For our Review of the year in Scottish writing and all things bookish Ali was once again joined by Booky Vikki herself, Publishing Scotland’s Vikki Reilly, to discuss their favourite books of the year and the state of Scottish writing and publishing. While doing so they try to identify the themes and trends of the last 12 months, look into what’s coming in the new year, forget the names of things (mostly Ali, to be fair), talk music, “Mayhem”, and explain why 2018 belonged to Muriel. It was quite the year and hopefully we go some way to summing it up and rounding it off for you.
The podcast is the perfect companion piece to our earlier post ‘The Good Word: Scots Whay Hae!’s 10 Best Books Of 2018 (+1)…’ (see right), where you’ll be able to link to reviews of many of the books and writers that Vikki and Ali discuss. There’s a lot of love for writers and publishers alike, and although we didn’t manage to cover it all, we hope you’ll find something to pique your interest. Continue reading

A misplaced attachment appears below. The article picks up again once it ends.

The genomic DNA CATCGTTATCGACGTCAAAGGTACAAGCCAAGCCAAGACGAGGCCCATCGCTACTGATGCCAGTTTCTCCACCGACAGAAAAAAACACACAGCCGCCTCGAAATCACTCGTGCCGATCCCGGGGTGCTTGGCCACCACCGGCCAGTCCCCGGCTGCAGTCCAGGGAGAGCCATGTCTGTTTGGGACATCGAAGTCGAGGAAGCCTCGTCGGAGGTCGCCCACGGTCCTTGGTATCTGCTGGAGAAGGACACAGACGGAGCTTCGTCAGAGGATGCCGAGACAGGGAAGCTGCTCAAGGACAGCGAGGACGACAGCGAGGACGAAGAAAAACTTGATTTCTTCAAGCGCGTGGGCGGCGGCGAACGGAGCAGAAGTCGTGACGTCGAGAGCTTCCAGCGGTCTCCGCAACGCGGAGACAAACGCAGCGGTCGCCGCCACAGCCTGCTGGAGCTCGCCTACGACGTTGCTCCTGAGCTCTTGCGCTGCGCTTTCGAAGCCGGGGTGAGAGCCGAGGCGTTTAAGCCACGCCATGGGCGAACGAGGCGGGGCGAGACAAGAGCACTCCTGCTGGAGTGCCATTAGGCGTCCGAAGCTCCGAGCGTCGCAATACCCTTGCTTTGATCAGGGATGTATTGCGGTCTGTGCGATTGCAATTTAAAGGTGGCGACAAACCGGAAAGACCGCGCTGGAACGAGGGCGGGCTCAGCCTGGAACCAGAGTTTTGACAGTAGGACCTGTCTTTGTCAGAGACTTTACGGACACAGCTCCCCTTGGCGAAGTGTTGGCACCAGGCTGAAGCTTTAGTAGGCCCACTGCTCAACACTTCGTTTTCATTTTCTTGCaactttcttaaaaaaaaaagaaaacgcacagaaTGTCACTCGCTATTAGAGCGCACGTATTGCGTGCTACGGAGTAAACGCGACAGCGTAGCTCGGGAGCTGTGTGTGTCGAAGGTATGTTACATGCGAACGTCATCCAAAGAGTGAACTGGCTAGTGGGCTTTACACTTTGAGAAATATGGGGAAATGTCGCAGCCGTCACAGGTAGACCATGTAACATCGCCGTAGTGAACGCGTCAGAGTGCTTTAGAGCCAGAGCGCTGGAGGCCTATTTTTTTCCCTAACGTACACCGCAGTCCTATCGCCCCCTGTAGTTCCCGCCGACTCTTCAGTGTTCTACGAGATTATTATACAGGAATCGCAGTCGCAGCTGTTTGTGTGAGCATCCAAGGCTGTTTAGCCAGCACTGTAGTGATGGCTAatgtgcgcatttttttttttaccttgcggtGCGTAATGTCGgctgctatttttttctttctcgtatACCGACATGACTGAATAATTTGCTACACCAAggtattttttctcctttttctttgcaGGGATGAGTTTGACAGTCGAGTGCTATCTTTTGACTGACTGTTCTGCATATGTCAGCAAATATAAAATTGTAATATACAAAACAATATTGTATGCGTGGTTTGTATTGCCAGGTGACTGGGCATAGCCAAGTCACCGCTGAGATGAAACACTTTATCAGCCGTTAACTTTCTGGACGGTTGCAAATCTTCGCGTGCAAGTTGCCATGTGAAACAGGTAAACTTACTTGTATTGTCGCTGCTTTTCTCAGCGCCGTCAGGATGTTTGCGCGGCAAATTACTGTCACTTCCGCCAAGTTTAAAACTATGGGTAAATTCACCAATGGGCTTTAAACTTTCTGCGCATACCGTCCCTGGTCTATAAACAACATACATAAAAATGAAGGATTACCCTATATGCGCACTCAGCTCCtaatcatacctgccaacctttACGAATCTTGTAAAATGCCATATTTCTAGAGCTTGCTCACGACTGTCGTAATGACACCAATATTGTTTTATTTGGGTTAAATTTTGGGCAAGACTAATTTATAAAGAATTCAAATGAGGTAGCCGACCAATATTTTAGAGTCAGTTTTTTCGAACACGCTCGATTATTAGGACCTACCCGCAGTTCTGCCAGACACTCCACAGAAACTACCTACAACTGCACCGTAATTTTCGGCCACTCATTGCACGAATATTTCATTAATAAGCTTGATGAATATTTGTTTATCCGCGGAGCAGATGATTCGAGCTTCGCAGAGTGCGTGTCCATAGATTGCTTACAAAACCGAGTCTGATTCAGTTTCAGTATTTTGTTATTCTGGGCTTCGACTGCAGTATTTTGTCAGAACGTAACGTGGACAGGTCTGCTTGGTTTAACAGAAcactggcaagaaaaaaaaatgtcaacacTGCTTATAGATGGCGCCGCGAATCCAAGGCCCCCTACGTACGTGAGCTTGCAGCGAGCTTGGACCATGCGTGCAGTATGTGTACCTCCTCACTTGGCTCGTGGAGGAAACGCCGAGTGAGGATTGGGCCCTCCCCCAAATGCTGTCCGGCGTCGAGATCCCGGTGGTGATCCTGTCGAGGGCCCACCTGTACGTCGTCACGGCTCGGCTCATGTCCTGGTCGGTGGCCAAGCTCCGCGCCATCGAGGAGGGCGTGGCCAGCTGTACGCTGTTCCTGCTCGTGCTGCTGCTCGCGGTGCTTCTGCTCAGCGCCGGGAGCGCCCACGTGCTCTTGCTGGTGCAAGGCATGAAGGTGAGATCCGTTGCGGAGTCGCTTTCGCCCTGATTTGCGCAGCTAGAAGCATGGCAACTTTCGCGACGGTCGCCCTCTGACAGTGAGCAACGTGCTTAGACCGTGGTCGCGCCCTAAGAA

From the 11th – 27th August in Edinburgh’s Charlotte Square Gardens (and George Street) once again becomes the place for book lovers to meet, greet, and be merry as the Edinburgh International Book Festival takes up its annual residence. It’s always an oasis of calm and conversation in a city gone daft, and it is one of SWH!’s favourite places to be.
There’s a lot of great events to choose from, so to help you find something just for you here are Scots Whay Hae!’s Top Ten Picks of what to see at this year’s book festival (with a bonus extra because you’re special).
Robin Robertson, Sat 11 Aug 12:00 – 13:00 – The Spiegeltent